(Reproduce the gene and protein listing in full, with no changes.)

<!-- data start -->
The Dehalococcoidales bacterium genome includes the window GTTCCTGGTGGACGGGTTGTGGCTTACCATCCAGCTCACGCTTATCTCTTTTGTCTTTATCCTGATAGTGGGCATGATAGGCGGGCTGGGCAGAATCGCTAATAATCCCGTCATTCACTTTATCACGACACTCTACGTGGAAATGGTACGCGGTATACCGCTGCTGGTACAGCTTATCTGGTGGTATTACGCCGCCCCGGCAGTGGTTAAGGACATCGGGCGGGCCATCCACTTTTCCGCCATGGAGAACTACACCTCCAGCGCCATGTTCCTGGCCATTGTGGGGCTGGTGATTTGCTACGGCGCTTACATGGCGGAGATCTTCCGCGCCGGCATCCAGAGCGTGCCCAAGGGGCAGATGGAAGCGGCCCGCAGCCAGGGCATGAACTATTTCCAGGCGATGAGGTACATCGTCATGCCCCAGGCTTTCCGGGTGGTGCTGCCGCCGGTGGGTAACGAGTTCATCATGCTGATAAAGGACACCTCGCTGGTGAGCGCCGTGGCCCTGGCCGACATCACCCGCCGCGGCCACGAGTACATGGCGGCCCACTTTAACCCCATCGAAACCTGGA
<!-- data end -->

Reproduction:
The Dehalococcoidales bacterium genome includes the window GTTCCTGGTGGACGGGTTGTGGCTTACCATCCAGCTCACGCTTATCTCTTTTGTCTTTATCCTGATAGTGGGCATGATAGGCGGGCTGGGCAGAATCGCTAATAATCCCGTCATTCACTTTATCACGACACTCTACGTGGAAATGGTACGCGGTATACCGCTGCTGGTACAGCTTATCTGGTGGTATTACGCCGCCCCGGCAGTGGTTAAGGACATCGGGCGGGCCATCCACTTTTCCGCCATGGAGAACTACACCTCCAGCGCCATGTTCCTGGCCATTGTGGGGCTGGTGATTTGCTACGGCGCTTACATGGCGGAGATCTTCCGCGCCGGCATCCAGAGCGTGCCCAAGGGGCAGATGGAAGCGGCCCGCAGCCAGGGCATGAACTATTTCCAGGCGATGAGGTACATCGTCATGCCCCAGGCTTTCCGGGTGGTGCTGCCGCCGGTGGGTAACGAGTTCATCATGCTGATAAAGGACACCTCGCTGGTGAGCGCCGTGGCCCTGGCCGACATCACCCGCCGCGGCCACGAGTACATGGCGGCCCACTTTAACCCCATCGAAACCTGGA